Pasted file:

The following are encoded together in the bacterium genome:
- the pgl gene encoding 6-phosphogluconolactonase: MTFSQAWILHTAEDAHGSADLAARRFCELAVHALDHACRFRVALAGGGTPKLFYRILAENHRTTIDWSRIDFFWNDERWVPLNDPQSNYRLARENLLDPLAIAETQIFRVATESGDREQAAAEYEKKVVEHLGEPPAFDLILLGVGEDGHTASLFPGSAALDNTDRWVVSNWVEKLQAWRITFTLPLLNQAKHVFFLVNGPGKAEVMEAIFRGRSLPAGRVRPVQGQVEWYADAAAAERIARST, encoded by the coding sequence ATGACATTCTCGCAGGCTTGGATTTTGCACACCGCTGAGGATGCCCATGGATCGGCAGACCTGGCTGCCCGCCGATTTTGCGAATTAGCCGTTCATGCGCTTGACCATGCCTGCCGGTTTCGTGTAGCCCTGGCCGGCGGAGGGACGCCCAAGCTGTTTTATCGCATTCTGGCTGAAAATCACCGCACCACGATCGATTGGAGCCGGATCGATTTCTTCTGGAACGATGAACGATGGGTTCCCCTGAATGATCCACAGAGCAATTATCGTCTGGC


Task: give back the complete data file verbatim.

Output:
The following are encoded together in the bacterium genome:
- the pgl gene encoding 6-phosphogluconolactonase: MTFSQAWILHTAEDAHGSADLAARRFCELAVHALDHACRFRVALAGGGTPKLFYRILAENHRTTIDWSRIDFFWNDERWVPLNDPQSNYRLARENLLDPLAIAETQIFRVATESGDREQAAAEYEKKVVEHLGEPPAFDLILLGVGEDGHTASLFPGSAALDNTDRWVVSNWVEKLQAWRITFTLPLLNQAKHVFFLVNGPGKAEVMEAIFRGRSLPAGRVRPVQGQVEWYADAAAAERIARST, encoded by the coding sequence ATGACATTCTCGCAGGCTTGGATTTTGCACACCGCTGAGGATGCCCATGGATCGGCAGACCTGGCTGCCCGCCGATTTTGCGAATTAGCCGTTCATGCGCTTGACCATGCCTGCCGGTTTCGTGTAGCCCTGGCCGGCGGAGGGACGCCCAAGCTGTTTTATCGCATTCTGGCTGAAAATCACCGCACCACGATCGATTGGAGCCGGATCGATTTCTTCTGGAACGATGAACGATGGGTTCCCCTGAATGATCCACAGAGCAATTATCGTCTGGC